“Parodies of whiteness”: discursive frames of recognition in Percival Everett’s i am not Sidney Poitier
Demirtürk, E. L.
Journal of Literature and Art Studies
David Publishing Co., Inc.
83 - 95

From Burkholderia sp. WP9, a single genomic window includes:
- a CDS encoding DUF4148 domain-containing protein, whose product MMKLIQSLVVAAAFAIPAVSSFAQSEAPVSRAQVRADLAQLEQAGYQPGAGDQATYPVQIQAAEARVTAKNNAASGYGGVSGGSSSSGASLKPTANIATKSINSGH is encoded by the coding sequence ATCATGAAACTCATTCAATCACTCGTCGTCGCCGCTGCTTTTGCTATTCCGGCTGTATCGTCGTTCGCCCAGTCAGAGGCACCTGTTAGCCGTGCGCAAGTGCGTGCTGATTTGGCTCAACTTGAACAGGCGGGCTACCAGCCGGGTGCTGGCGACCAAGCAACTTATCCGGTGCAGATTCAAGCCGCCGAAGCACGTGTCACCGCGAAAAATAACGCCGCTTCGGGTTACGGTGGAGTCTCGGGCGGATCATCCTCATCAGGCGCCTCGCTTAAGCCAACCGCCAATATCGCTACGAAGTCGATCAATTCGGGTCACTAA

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The paper discusses how the white supremacist norms of recognition are essential to the constitution of black vulnerability as a precondition of the white human in Percival Everett’s I Am Not Sidney Poitier. Everett’s novel depicts the extent to which popular culture plays a constitutive role in the cultural governance of black bodies, as he dismantles white hegemonic discursive processes that coerce the black body into performing whiteness. Since racialized body is a script of whiteness, it is important to note that the racial script exposes the discursive exchanges in interracial encounters. The issue of how the whites reproduce the power of whiteness in the process of “scripting” blacks is represented through Everett’s satirical discourse on the everyday white discursive practices: “Parodies of whiteness” demonstrate how the black male protagonist Not Sidney undoes the white power at the moment of the constitution of the disjunctive black self, when Sidney Poitier’s image works against the particularity of Not Sidney’s identity. Whites’ urge to “see” and “recognize” the white-commodified racial paradigm (of Poitier) in Not Sidney who fails to become one, highlights the white mechanisms of power that produce blackness except as a mere “parody of whiteness”. It is in this contradictory space that Everett enables us to confront the issue of whiteness (and of race in general) as mere parody, because everyday performances of blackness (under white policing and surveillance) are as much a parody of blackness as that of whiteness.